<biochemistry> The final product of nitrogenous excretion in animals that require to conserve water, such as terrestrial insects or have limited storage space, such as birds and their eggs. Uric acid has very low water solubility and crystals may be deposited in, for example: butterflies wings to impart irridescence.

Uric acid, a crystalline body, present in small quantity in the urine of man and most mammals. Combined in the form of urate of ammonia, it is the chief constituent of the urine of birds and reptiles, forming the white part. Traces of it are also found in the various organs of the body. It is likewise a common constituent, either as the free acid or as a urate, of urinary or renal calculi and of the so-called gouty concretions. From acid urines, uric acid is frequently deposited, on standing in a cool place, in the form of a reddish yellow sediment, nearly always crystalline. Chemically, it is composed of carbon, hydrogen, nitrogen, and oxygen, and by decomposition yields urea, among other products. It can be made synthetically by heating together urea and glycocoll.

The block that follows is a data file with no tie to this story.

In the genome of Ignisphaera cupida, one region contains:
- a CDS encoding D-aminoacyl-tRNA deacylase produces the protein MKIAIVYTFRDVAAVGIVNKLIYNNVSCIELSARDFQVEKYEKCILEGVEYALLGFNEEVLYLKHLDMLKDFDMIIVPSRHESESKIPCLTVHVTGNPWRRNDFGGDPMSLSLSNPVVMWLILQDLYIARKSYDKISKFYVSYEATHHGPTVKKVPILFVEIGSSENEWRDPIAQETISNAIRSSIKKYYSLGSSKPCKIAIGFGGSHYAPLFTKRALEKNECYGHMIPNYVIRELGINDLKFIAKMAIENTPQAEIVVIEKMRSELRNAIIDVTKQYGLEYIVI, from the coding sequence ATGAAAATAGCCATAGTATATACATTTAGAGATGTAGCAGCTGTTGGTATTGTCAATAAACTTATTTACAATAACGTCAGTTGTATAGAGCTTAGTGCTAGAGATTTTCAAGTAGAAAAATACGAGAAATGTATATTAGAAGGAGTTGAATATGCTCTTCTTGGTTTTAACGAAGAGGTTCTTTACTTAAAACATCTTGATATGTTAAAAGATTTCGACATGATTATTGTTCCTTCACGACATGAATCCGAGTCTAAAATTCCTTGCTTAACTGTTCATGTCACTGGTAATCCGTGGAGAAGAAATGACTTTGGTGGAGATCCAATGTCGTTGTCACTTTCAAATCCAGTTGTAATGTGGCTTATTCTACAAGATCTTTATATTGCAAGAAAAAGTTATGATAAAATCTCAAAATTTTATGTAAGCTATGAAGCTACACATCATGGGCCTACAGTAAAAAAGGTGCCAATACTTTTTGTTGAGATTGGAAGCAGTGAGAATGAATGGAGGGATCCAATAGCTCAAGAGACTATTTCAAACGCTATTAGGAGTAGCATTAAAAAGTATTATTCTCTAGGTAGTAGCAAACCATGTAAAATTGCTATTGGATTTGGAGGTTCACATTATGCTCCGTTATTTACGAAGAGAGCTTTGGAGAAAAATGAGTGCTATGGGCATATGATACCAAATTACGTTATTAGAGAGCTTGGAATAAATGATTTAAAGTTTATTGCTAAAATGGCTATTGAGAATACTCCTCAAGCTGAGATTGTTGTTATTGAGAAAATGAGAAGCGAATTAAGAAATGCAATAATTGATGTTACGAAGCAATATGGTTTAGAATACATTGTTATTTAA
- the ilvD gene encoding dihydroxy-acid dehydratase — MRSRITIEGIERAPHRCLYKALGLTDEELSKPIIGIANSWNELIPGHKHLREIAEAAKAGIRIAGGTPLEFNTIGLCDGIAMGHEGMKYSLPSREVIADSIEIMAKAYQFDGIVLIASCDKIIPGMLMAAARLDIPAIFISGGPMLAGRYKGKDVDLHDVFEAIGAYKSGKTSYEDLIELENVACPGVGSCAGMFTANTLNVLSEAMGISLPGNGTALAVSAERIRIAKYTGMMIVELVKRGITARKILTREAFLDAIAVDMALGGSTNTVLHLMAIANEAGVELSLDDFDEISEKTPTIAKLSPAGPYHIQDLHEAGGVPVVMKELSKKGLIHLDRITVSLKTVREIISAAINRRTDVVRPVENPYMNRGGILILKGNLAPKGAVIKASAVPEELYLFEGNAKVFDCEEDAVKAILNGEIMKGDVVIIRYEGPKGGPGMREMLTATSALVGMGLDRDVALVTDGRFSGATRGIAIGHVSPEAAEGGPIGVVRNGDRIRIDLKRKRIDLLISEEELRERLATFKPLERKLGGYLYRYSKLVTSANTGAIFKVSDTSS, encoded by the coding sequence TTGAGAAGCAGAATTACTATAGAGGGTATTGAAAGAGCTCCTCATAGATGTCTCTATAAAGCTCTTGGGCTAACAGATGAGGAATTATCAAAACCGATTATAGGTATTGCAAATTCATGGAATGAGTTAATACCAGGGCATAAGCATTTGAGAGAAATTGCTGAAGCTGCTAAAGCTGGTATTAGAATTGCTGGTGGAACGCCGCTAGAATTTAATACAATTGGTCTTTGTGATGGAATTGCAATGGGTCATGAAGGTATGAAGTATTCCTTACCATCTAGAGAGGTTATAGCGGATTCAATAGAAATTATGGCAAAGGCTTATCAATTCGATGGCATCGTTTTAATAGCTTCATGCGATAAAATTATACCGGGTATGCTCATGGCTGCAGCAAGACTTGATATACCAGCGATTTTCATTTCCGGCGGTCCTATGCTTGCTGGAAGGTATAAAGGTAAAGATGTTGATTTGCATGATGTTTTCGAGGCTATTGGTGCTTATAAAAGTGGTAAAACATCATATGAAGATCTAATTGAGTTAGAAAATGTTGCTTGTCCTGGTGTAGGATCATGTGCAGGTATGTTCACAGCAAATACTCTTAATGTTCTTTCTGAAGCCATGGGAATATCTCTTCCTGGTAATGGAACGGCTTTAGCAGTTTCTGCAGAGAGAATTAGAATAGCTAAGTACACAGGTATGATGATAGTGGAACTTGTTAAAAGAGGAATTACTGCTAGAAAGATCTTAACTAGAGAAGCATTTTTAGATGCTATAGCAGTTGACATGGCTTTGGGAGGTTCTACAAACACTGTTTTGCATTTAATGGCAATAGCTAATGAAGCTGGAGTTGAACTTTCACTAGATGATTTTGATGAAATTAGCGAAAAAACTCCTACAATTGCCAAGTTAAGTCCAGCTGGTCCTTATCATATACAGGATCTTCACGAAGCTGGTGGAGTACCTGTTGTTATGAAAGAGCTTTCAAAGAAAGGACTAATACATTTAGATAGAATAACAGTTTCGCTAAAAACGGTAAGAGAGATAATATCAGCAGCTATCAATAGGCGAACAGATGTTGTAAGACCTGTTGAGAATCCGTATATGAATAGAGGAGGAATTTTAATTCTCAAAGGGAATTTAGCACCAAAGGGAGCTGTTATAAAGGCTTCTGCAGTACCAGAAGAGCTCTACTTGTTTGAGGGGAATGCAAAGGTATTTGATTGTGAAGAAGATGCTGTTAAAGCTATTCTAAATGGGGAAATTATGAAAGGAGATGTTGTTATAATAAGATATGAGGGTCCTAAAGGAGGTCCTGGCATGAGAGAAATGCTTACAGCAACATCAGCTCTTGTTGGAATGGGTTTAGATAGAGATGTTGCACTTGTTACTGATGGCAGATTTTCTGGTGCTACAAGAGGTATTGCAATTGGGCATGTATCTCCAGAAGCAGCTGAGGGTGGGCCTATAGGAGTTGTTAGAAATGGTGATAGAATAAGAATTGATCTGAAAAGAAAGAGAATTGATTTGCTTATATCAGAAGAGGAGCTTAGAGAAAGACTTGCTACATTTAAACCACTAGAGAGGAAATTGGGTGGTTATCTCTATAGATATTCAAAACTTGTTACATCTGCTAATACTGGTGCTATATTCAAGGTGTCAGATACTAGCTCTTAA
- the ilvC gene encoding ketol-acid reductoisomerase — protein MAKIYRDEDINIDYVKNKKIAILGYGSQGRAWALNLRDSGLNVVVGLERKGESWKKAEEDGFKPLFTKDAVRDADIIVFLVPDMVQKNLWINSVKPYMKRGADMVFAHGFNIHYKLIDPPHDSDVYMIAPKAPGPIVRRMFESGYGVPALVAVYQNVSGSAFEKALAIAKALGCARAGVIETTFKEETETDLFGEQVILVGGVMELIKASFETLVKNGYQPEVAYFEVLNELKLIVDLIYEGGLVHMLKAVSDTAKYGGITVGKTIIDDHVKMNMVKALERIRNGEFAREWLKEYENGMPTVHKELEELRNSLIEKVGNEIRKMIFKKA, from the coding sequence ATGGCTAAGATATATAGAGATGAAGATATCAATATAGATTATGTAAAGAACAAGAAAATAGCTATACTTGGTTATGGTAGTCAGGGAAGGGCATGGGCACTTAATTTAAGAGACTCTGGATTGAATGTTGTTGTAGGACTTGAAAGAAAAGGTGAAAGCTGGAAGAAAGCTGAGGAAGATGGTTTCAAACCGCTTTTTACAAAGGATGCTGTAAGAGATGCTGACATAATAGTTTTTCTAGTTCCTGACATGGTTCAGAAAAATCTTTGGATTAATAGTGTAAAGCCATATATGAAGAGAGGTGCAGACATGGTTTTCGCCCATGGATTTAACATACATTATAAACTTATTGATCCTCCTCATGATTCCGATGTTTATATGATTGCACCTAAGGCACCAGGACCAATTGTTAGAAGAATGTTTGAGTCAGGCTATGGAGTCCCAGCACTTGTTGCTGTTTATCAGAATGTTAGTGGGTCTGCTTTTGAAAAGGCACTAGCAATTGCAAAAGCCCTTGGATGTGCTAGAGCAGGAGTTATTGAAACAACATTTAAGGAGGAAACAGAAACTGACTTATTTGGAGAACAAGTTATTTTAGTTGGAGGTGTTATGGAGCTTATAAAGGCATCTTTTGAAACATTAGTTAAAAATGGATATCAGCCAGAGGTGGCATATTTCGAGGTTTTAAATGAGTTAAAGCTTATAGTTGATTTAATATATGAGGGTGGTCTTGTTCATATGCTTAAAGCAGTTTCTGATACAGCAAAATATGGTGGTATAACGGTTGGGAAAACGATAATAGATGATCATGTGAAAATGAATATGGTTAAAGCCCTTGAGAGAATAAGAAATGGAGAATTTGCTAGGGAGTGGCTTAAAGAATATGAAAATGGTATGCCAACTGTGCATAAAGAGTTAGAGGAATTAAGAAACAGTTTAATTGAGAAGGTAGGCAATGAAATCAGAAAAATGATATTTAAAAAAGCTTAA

It was formerly called also lithic acid, in allusion to its occurrence in stone, or calculus.

See: tophus.

Structure: C5H4N4O3

(11 Mar 2008)

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